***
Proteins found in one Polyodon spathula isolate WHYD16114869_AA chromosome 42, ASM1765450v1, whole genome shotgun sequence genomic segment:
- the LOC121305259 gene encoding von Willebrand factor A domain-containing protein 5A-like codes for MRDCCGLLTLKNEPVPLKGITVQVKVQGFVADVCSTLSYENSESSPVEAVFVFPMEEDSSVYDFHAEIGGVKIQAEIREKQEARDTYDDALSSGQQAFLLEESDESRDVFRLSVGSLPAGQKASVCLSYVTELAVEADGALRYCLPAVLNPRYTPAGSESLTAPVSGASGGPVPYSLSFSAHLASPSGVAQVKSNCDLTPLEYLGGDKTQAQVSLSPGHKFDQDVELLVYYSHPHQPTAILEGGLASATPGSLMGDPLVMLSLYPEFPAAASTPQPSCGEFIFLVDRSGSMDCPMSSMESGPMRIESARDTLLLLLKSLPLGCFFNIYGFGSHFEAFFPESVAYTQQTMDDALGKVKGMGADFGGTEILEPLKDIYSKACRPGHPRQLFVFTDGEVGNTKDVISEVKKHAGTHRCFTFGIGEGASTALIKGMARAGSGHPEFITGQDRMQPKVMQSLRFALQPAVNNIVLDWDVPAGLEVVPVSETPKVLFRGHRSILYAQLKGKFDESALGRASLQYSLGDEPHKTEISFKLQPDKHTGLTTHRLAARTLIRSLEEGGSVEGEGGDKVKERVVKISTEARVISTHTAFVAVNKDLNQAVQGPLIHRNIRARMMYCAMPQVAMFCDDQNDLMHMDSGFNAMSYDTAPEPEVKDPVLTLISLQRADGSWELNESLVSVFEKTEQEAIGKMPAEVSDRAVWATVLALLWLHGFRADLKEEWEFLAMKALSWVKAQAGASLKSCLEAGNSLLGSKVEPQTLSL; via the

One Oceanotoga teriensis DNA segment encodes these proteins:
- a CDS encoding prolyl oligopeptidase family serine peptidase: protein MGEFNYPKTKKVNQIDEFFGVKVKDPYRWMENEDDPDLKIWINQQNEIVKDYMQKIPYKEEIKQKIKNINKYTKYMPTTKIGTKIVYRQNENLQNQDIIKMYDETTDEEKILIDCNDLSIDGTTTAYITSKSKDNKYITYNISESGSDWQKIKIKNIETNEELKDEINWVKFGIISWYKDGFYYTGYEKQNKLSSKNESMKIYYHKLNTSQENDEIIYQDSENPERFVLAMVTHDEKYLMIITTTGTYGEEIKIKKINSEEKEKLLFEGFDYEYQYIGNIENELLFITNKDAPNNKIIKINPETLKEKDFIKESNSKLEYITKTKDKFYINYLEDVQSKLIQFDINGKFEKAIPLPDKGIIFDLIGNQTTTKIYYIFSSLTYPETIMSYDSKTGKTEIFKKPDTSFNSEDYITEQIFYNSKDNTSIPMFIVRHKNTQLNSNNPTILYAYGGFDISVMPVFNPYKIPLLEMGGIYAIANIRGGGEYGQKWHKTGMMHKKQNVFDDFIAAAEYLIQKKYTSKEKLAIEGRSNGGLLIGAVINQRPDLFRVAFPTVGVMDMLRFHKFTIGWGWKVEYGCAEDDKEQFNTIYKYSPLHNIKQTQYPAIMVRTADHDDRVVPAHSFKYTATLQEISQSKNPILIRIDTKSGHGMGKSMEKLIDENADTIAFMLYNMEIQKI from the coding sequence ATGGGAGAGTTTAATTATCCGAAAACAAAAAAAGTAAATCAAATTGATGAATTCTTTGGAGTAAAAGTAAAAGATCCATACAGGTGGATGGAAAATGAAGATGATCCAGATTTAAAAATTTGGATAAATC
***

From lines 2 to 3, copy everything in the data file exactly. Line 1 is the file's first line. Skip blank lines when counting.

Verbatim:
- the LOC121305259 gene encoding von Willebrand factor A domain-containing protein 5A-like codes for MRDCCGLLTLKNEPVPLKGITVQVKVQGFVADVCSTLSYENSESSPVEAVFVFPMEEDSSVYDFHAEIGGVKIQAEIREKQEARDTYDDALSSGQQAFLLEESDESRDVFRLSVGSLPAGQKASVCLSYVTELAVEADGALRYCLPAVLNPRYTPAGSESLTAPVSGASGGPVPYSLSFSAHLASPSGVAQVKSNCDLTPLEYLGGDKTQAQVSLSPGHKFDQDVELLVYYSHPHQPTAILEGGLASATPGSLMGDPLVMLSLYPEFPAAASTPQPSCGEFIFLVDRSGSMDCPMSSMESGPMRIESARDTLLLLLKSLPLGCFFNIYGFGSHFEAFFPESVAYTQQTMDDALGKVKGMGADFGGTEILEPLKDIYSKACRPGHPRQLFVFTDGEVGNTKDVISEVKKHAGTHRCFTFGIGEGASTALIKGMARAGSGHPEFITGQDRMQPKVMQSLRFALQPAVNNIVLDWDVPAGLEVVPVSETPKVLFRGHRSILYAQLKGKFDESALGRASLQYSLGDEPHKTEISFKLQPDKHTGLTTHRLAARTLIRSLEEGGSVEGEGGDKVKERVVKISTEARVISTHTAFVAVNKDLNQAVQGPLIHRNIRARMMYCAMPQVAMFCDDQNDLMHMDSGFNAMSYDTAPEPEVKDPVLTLISLQRADGSWELNESLVSVFEKTEQEAIGKMPAEVSDRAVWATVLALLWLHGFRADLKEEWEFLAMKALSWVKAQAGASLKSCLEAGNSLLGSKVEPQTLSL; via the

One Oceanotoga teriensis DNA segment encodes these proteins: